“serious and material change in the terms, conditions or privileges
Davis v. Town of Lake Park, Fla., 245 F.3d 1232,
1239 (11th Cir. 2001).
SBC correctly points out that there is no
evidence that the black drivers who allegedly did not get helpers,
or who had heavier loads, suffered any decrease in salary or
See id. at 1244 (“Courts . . . have been reluctant to
hold that changes in job duties amount to adverse employment action
when unaccompanied by any tangible harm.”), citing Mungin v. Katten
Muchin & Zavis, 116 F.3d 1549, 1557 (D.C. Cir. 1997) (agreeing with
“other circuits [which] have held that changes in assignments or
work-related duties do not ordinarily constitute adverse employment
decisions if unaccompanied by a decrease in work salary or work
hour changes”). To the contrary, the Eleventh Circuit has held that
“[w]ork assignment claims strike at the very heart of an employer’s
employer’s ability to allocate its assets in response to shifting
and competing market priorities.”
Davis, 245 F.3d at 1244.
Collins has not responded to SBC’s argument that what Collins
said to Windham, if it was intended to convey Collins’s belief that
objectively reasonable. See Collins’s opposition brief at 57 (“The
only issue in the instant case is whether a causal connection
The absence of a rebuttal to SBC’s argument may not
be an “admission” by Collins, but by failing to respond to SBC’s
argument, Collins has conceded that he did not engage in protected
activity and thus has no retaliation claim.
can be deemed abandoned.
An argument not made
Even if Collins has not conceded the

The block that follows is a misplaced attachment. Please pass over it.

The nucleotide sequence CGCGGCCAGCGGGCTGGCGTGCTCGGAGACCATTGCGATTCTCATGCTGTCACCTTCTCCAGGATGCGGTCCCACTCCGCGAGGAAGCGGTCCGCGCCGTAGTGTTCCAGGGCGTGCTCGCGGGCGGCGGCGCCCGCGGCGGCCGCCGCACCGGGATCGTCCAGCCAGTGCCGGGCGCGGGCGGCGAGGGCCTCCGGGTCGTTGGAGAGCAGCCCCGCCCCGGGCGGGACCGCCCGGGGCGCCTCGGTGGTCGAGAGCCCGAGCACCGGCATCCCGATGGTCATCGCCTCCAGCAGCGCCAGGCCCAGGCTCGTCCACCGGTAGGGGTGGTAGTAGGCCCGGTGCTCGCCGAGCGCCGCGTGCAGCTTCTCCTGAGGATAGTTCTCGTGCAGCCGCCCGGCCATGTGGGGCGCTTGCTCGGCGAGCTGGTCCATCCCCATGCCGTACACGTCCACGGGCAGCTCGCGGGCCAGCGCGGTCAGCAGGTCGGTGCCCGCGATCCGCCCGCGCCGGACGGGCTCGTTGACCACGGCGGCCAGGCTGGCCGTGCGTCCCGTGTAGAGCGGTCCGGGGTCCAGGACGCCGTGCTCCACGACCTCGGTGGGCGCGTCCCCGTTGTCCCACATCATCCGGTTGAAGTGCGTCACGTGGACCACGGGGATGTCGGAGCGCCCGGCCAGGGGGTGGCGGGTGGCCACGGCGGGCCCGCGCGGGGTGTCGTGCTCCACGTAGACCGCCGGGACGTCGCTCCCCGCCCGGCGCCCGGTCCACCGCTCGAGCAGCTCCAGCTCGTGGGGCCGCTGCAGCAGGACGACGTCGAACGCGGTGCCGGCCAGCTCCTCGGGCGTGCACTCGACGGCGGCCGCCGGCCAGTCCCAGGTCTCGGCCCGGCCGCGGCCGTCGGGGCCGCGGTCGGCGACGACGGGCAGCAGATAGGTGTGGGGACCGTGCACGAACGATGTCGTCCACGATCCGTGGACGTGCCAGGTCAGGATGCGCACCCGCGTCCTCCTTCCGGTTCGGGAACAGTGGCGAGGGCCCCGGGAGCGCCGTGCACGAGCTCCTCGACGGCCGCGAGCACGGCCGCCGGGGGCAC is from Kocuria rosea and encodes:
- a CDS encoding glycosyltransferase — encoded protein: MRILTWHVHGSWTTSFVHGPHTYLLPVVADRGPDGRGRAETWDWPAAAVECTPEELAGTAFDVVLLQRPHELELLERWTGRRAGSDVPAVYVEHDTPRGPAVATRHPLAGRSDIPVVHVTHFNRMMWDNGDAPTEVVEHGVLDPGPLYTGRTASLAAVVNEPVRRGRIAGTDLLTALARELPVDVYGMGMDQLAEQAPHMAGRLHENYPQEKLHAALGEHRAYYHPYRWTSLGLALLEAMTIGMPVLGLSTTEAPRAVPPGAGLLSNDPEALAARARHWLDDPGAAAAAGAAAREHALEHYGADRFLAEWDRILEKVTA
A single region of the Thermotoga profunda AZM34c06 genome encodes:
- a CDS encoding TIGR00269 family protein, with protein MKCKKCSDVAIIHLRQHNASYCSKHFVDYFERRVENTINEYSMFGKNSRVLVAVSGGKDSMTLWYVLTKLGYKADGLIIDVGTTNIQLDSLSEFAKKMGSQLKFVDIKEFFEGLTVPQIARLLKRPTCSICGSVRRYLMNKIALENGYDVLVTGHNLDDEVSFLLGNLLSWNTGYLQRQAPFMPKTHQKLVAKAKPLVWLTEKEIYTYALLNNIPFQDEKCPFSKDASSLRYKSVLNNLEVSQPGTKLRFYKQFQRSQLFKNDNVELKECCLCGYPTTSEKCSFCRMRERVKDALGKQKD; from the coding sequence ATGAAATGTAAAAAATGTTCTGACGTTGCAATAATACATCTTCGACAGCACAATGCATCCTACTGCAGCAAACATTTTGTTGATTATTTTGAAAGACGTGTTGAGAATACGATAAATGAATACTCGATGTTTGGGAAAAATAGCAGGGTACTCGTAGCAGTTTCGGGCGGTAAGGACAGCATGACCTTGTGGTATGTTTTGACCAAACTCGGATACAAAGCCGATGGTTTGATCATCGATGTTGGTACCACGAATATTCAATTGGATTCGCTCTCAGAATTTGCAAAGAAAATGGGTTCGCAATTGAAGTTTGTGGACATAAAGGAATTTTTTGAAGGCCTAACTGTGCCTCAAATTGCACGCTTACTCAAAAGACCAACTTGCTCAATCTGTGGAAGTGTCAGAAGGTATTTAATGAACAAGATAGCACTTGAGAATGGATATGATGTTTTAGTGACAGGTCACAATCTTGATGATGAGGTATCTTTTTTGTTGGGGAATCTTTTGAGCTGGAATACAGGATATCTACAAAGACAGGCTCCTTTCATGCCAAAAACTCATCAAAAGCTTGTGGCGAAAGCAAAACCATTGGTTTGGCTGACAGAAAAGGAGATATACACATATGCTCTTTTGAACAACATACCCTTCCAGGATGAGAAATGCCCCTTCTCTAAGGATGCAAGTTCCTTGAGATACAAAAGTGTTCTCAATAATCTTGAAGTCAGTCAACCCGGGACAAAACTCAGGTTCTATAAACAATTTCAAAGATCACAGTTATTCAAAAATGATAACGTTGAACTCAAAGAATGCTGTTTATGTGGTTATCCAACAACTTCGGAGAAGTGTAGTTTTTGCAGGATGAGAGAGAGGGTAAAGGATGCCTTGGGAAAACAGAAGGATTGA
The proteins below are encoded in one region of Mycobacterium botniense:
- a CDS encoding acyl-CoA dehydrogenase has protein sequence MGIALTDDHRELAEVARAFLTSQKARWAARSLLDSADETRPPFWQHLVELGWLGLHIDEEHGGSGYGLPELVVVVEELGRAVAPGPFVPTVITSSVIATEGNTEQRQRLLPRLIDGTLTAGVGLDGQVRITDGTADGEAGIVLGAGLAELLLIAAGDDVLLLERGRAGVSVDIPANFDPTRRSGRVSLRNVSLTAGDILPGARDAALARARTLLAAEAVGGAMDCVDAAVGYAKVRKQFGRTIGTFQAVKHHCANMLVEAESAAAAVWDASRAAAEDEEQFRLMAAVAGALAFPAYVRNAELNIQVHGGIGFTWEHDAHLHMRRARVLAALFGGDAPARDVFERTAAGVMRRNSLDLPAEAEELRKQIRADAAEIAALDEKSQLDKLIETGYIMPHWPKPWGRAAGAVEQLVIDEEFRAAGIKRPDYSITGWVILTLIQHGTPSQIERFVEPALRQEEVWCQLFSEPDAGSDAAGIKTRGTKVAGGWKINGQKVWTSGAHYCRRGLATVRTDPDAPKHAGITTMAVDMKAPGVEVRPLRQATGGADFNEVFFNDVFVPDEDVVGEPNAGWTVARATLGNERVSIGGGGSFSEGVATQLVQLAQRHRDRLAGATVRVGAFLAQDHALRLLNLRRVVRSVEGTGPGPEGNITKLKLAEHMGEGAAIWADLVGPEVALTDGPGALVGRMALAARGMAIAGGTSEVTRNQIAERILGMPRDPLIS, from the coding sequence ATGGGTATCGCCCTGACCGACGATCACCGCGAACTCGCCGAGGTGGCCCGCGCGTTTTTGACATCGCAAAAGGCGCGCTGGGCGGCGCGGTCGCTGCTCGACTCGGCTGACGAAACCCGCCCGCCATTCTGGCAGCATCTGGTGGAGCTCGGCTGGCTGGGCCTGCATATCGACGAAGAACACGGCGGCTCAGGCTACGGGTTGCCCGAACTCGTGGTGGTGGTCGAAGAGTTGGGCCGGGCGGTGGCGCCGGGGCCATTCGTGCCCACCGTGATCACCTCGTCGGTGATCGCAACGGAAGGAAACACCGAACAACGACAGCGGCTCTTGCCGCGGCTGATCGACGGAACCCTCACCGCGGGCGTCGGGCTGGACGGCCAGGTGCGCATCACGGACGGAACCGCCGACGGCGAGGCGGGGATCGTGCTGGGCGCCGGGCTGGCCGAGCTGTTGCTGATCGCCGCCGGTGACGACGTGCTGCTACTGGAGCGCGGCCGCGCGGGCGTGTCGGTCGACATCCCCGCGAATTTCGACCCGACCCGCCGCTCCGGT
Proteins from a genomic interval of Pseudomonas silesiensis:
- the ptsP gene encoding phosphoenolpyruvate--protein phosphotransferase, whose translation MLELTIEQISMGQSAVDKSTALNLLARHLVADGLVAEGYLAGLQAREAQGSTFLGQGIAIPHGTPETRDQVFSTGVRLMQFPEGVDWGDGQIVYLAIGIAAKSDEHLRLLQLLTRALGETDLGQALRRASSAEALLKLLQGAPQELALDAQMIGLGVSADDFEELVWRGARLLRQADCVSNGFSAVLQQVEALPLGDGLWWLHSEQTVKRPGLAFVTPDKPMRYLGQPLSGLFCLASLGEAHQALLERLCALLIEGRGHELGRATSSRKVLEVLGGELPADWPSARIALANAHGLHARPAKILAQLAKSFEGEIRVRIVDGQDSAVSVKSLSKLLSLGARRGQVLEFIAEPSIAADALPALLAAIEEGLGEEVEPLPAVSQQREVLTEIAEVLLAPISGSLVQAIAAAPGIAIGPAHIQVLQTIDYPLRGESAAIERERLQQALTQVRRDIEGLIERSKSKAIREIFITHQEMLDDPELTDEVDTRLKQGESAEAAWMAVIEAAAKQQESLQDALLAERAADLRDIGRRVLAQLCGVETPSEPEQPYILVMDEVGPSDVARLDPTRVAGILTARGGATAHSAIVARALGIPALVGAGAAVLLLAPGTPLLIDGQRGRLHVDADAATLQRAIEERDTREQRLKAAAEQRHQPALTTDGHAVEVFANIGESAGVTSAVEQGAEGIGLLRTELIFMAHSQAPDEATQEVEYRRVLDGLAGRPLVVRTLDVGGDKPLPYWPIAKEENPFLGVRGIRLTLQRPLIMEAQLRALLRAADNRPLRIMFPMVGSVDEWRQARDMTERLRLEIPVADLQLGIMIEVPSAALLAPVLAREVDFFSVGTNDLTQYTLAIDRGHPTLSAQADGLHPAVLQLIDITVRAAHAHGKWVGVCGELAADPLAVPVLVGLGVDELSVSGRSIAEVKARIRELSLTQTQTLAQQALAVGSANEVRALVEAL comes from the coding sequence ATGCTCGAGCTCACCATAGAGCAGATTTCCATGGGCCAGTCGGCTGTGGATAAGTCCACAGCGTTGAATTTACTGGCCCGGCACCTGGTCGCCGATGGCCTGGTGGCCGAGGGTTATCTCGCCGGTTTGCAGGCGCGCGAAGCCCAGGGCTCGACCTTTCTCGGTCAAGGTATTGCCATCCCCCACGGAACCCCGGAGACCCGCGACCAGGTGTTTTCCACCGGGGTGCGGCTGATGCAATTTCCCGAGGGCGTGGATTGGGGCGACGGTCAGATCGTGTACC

point, the court agrees with SBC that Collins’s belief that SBC
violated federal employment law when it assigned black drivers
objectively reasonable belief as measured by existing case law.
Changes in work assignments do not constitute adverse employment
actions for purposes of making a prima facie case of discrimination
by black drivers.
The drivers who were given heavier loads could
not have succeeded in a Title VII action if they had filed one.
Put another way, Collins cannot mount a retaliation claim based on
his having voiced, on behalf of others, a complaint that would have
had no chance of success.
An employee’s general complaint of
unfair treatment does not translate into a charge of illegal
Assuming arguendo that Collins did, in fact, engage in any
activity protected by Title VII’s opposition clauses, and that
Collins has not waived the point, the causal relationship necessary
for a prima facie case has not been demonstrated.
There is a six-
month gap between Collins’s complaints to Windham and Collins’s
There is nothing in the evidence that could lead a
reasonable jury to conclude that between the six months separating
Collins’s conversation with Windham and Collins’s termination,
Windham and SBC had spent their time laying a trap for Collins and
finally springing it.
The Eleventh Circuit has made it clear that
“in the absence of other evidence tending to show causation, if
there is a substantial delay between the protected expression and
the adverse action, the complaint of retaliation fails as a matter
Thomas v. Cooper Lighting, Inc., 506 F.3d 1361, 1364
(11th Cir. 2007).
See also Henderson v. FedEx Express, 442 F.
App’x 502, 506 (11th Cir. 2011) (“[i]f there is a delay of more
proximity is not close enough, and the plaintiff must offer some
other evidence tending to show causation”).
Collins has failed to
The mere existence of direct evidence of racial animus to
prove another claim is no substitute for the causal connection
necessary to prove retaliation.
For the foregoing reasons, defendant’s motion for summary
judgment as to the retaliation claim will be granted, but will be
denied as to defendant’s race discrimination claim.
DONE this 12th day of October, 2012.
WILLIAM M. ACKER, JR.
UNITED STATES DISTRICT JUDGE